The Centers for Medicare and Medicaid Services is launching a value-based reimbursement pilot program for Medicare home health care agencies. The model is part of the 2016 Home Health Prospective Payment System proposed rule, which was published in the Federal Register on Friday.
“The model leverages the successes of and lessons learned from other value-based purchasing programs and demonstrations—including the Hospital Value-Based Purchasing Program and the Home Health Pay-for-Performance and Nursing Home Value-Based Purchasing Demonstrations,” the agency said.
CMS will increase or decrease the amount reimbursed for services depending on quality performance. Payment adjustments will start at five percent and will increase to eight percent in later years. According to the proposed rule, the goals of the incentive program are to improve the patient experience and quality of care and to weed out poorly performing home health agencies.
Certified home health agencies are required by CMS to have an outside firm survey the patients they care for through the Home Health Care Consumer Assessment (HHCCA) and submit other quality data through the Outcome and Assessment Information Set (OASIS). The rule proposes 25 quality measures for performance assessment, all of which are currently reported through HHCAA and OASIS. There are 15 outcomes and 10 process measures.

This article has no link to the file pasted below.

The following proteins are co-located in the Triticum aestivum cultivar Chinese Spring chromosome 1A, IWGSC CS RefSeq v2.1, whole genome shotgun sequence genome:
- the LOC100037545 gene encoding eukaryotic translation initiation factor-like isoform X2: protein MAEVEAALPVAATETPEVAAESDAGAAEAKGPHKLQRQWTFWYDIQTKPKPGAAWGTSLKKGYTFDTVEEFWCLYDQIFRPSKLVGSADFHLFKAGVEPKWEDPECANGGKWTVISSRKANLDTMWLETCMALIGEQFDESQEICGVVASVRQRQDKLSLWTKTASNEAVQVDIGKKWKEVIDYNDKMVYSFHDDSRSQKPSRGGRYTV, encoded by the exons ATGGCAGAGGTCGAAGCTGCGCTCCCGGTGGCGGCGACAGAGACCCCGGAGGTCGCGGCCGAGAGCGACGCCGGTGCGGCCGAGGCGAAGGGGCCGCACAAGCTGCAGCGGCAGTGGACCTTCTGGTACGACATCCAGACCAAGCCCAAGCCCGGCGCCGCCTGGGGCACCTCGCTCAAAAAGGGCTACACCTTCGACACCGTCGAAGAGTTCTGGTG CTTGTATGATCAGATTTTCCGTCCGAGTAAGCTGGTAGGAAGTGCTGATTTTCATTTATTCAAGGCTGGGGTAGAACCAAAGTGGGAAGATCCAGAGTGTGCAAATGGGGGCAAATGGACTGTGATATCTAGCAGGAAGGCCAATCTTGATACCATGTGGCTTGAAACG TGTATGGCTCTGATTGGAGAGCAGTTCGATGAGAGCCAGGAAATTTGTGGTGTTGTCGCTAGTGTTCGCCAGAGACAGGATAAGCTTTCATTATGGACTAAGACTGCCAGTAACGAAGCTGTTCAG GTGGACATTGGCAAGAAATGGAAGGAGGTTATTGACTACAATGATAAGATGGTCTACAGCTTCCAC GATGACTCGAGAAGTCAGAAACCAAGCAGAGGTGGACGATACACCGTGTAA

Nine states were randomly selected to be part of the pilot program; the proposed states are Arizona, Florida, Iowa, Maryland, Massachusetts, Nebraska, North Carolina, Tennessee and Washington. CMS is receiving comments on the proposed rule until September 4, 2015.
Our Take: So accountable care is finally coming to home heath. Everyone in the industry knew this was coming, as the Affordable Care Act directs CMS to develop a plan to implement value-based purchasing. We have been encouraging home health agencies for some time to partner with ACOs and become part of the value stream.
In reading through the proposed rule, it feels very ACO-like. The challenge for home health agencies may lie with quality reporting on new metrics not being tracked by agencies. The new metrics that CMS is proposing make intuitive sense, but they will add to the operational burden (read:cost) of providing care. They include:
Adverse event reporting for improper medication administration and/or side effects
Influenza vaccination coverage for home health care personnel
Whether the patient has received a shingles (herpes zoster) vaccination
Whether the patient has an advanced care plan or has named a surrogate decision maker
What this means for home health agencies is clear and is part of CMS’ stated objectives: weaker providers without the technology and other means to keep costs in line and quality under control will go out of business. There are more than 12,000 Medicare-certified home health agencies today. Expect that less than half will survive in the form we know it by 2018, with the fastest decline in pilot states.
Of interest: this week we learned that one diversified home health provider has rolled out its first visiting physicians service—providing patients with physician and nurse-practitioner level care in the home—and intends to expand the service into the rest of its target markets. This same company has proven to be a technology leader and innovator in other ways.
Sounds like they’re headed down the right path.